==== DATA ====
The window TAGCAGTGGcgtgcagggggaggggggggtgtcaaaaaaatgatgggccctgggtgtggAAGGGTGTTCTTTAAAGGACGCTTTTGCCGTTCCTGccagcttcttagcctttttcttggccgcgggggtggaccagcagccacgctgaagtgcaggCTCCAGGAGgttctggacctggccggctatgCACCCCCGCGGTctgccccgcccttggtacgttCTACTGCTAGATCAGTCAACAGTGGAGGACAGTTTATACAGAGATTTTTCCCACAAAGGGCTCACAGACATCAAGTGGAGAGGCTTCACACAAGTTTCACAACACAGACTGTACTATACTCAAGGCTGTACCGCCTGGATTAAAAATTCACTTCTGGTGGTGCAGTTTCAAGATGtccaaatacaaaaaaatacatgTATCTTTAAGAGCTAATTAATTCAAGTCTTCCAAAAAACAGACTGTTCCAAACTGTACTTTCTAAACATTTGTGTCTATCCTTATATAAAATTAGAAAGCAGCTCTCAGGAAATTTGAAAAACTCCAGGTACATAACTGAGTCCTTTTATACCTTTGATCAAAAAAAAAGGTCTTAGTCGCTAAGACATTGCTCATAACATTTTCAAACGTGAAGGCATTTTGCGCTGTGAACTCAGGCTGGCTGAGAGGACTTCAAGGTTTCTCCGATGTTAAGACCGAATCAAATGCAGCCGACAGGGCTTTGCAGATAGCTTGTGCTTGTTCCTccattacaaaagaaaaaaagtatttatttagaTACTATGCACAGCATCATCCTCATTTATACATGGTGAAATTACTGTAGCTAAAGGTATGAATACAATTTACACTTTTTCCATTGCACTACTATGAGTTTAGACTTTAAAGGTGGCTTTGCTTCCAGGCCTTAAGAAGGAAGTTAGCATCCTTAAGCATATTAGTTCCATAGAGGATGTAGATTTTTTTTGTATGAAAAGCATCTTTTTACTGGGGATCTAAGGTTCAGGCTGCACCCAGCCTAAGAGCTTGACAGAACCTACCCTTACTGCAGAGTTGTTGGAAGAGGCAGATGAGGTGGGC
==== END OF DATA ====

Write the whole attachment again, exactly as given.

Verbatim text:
The window TAGCAGTGGcgtgcagggggaggggggggtgtcaaaaaaatgatgggccctgggtgtggAAGGGTGTTCTTTAAAGGACGCTTTTGCCGTTCCTGccagcttcttagcctttttcttggccgcgggggtggaccagcagccacgctgaagtgcaggCTCCAGGAGgttctggacctggccggctatgCACCCCCGCGGTctgccccgcccttggtacgttCTACTGCTAGATCAGTCAACAGTGGAGGACAGTTTATACAGAGATTTTTCCCACAAAGGGCTCACAGACATCAAGTGGAGAGGCTTCACACAAGTTTCACAACACAGACTGTACTATACTCAAGGCTGTACCGCCTGGATTAAAAATTCACTTCTGGTGGTGCAGTTTCAAGATGtccaaatacaaaaaaatacatgTATCTTTAAGAGCTAATTAATTCAAGTCTTCCAAAAAACAGACTGTTCCAAACTGTACTTTCTAAACATTTGTGTCTATCCTTATATAAAATTAGAAAGCAGCTCTCAGGAAATTTGAAAAACTCCAGGTACATAACTGAGTCCTTTTATACCTTTGATCAAAAAAAAAGGTCTTAGTCGCTAAGACATTGCTCATAACATTTTCAAACGTGAAGGCATTTTGCGCTGTGAACTCAGGCTGGCTGAGAGGACTTCAAGGTTTCTCCGATGTTAAGACCGAATCAAATGCAGCCGACAGGGCTTTGCAGATAGCTTGTGCTTGTTCCTccattacaaaagaaaaaaagtatttatttagaTACTATGCACAGCATCATCCTCATTTATACATGGTGAAATTACTGTAGCTAAAGGTATGAATACAATTTACACTTTTTCCATTGCACTACTATGAGTTTAGACTTTAAAGGTGGCTTTGCTTCCAGGCCTTAAGAAGGAAGTTAGCATCCTTAAGCATATTAGTTCCATAGAGGATGTAGATTTTTTTTGTATGAAAAGCATCTTTTTACTGGGGATCTAAGGTTCAGGCTGCACCCAGCCTAAGAGCTTGACAGAACCTACCCTTACTGCAGAGTTGTTGGAAGAGGCAGATGAGGTGGGC